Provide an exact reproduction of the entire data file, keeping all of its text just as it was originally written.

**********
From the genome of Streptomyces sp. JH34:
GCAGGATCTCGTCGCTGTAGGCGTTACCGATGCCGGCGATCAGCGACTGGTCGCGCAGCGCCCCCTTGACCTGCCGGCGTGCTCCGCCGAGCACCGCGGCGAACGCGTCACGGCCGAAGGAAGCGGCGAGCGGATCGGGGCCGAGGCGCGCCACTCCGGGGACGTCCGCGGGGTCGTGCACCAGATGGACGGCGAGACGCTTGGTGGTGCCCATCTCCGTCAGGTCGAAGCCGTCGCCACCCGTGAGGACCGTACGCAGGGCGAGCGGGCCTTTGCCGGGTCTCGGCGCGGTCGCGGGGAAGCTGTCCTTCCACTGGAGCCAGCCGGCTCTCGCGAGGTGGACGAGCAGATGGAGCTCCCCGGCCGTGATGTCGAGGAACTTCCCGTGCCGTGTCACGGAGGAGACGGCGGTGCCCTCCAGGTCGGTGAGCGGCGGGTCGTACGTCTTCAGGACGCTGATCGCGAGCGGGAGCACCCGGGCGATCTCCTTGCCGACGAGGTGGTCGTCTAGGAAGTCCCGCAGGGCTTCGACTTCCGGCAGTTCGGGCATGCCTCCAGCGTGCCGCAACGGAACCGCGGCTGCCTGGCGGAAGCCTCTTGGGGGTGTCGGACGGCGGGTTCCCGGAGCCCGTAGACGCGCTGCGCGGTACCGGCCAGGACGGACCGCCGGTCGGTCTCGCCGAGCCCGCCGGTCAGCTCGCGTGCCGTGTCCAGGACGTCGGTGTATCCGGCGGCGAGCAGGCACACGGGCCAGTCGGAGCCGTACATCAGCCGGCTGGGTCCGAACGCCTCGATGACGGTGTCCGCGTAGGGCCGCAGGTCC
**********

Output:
From the genome of Streptomyces sp. JH34:
GCAGGATCTCGTCGCTGTAGGCGTTACCGATGCCGGCGATCAGCGACTGGTCGCGCAGCGCCCCCTTGACCTGCCGGCGTGCTCCGCCGAGCACCGCGGCGAACGCGTCACGGCCGAAGGAAGCGGCGAGCGGATCGGGGCCGAGGCGCGCCACTCCGGGGACGTCCGCGGGGTCGTGCACCAGATGGACGGCGAGACGCTTGGTGGTGCCCATCTCCGTCAGGTCGAAGCCGTCGCCACCCGTGAGGACCGTACGCAGGGCGAGCGGGCCTTTGCCGGGTCTCGGCGCGGTCGCGGGGAAGCTGTCCTTCCACTGGAGCCAGCCGGCTCTCGCGAGGTGGACGAGCAGATGGAGCTCCCCGGCCGTGATGTCGAGGAACTTCCCGTGCCGTGTCACGGAGGAGACGGCGGTGCCCTCCAGGTCGGTGAGCGGCGGGTCGTACGTCTTCAGGACGCTGATCGCGAGCGGGAGCACCCGGGCGATCTCCTTGCCGACGAGGTGGTCGTCTAGGAAGTCCCGCAGGGCTTCGACTTCCGGCAGTTCGGGCATGCCTCCAGCGTGCCGCAACGGAACCGCGGCTGCCTGGCGGAAGCCTCTTGGGGGTGTCGGACGGCGGGTTCCCGGAGCCCGTAGACGCGCTGCGCGGTACCGGCCAGGACGGACCGCCGGTCGGTCTCGCCGAGCCCGCCGGTCAGCTCGCGTGCCGTGTCCAGGACGTCGGTGTATCCGGCGGCGAGCAGGCACACGGGCCAGTCGGAGCCGTACATCAGCCGGCTGGGTCCGAACGCCTCGATGACGGTGTCCGCGTAGGGCCGCAGGTCC